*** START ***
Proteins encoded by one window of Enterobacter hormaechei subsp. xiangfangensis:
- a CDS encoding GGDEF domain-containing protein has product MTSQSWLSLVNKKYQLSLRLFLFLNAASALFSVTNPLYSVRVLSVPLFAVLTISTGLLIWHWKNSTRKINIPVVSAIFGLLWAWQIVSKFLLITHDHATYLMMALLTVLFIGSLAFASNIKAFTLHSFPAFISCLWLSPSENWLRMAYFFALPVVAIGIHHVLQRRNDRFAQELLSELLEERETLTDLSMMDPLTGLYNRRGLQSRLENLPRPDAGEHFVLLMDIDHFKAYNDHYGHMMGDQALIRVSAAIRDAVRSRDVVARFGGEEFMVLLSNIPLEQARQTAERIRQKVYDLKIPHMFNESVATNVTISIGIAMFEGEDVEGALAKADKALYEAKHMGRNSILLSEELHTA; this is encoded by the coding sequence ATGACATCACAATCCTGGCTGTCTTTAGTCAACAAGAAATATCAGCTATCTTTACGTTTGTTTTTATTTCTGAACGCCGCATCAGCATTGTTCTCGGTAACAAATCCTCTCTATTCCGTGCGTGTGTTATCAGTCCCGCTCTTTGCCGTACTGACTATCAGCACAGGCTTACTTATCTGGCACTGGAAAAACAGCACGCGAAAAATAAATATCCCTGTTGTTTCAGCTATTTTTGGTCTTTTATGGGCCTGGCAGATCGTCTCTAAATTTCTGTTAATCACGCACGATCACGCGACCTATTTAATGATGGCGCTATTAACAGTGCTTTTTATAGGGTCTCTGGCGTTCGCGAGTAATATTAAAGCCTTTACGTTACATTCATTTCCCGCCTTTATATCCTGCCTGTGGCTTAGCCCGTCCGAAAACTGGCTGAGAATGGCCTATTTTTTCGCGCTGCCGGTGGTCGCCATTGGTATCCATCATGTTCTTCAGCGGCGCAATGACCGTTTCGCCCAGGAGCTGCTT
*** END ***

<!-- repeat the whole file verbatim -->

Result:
Proteins encoded by one window of Enterobacter hormaechei subsp. xiangfangensis:
- a CDS encoding GGDEF domain-containing protein has product MTSQSWLSLVNKKYQLSLRLFLFLNAASALFSVTNPLYSVRVLSVPLFAVLTISTGLLIWHWKNSTRKINIPVVSAIFGLLWAWQIVSKFLLITHDHATYLMMALLTVLFIGSLAFASNIKAFTLHSFPAFISCLWLSPSENWLRMAYFFALPVVAIGIHHVLQRRNDRFAQELLSELLEERETLTDLSMMDPLTGLYNRRGLQSRLENLPRPDAGEHFVLLMDIDHFKAYNDHYGHMMGDQALIRVSAAIRDAVRSRDVVARFGGEEFMVLLSNIPLEQARQTAERIRQKVYDLKIPHMFNESVATNVTISIGIAMFEGEDVEGALAKADKALYEAKHMGRNSILLSEELHTA; this is encoded by the coding sequence ATGACATCACAATCCTGGCTGTCTTTAGTCAACAAGAAATATCAGCTATCTTTACGTTTGTTTTTATTTCTGAACGCCGCATCAGCATTGTTCTCGGTAACAAATCCTCTCTATTCCGTGCGTGTGTTATCAGTCCCGCTCTTTGCCGTACTGACTATCAGCACAGGCTTACTTATCTGGCACTGGAAAAACAGCACGCGAAAAATAAATATCCCTGTTGTTTCAGCTATTTTTGGTCTTTTATGGGCCTGGCAGATCGTCTCTAAATTTCTGTTAATCACGCACGATCACGCGACCTATTTAATGATGGCGCTATTAACAGTGCTTTTTATAGGGTCTCTGGCGTTCGCGAGTAATATTAAAGCCTTTACGTTACATTCATTTCCCGCCTTTATATCCTGCCTGTGGCTTAGCCCGTCCGAAAACTGGCTGAGAATGGCCTATTTTTTCGCGCTGCCGGTGGTCGCCATTGGTATCCATCATGTTCTTCAGCGGCGCAATGACCGTTTCGCCCAGGAGCTGCTT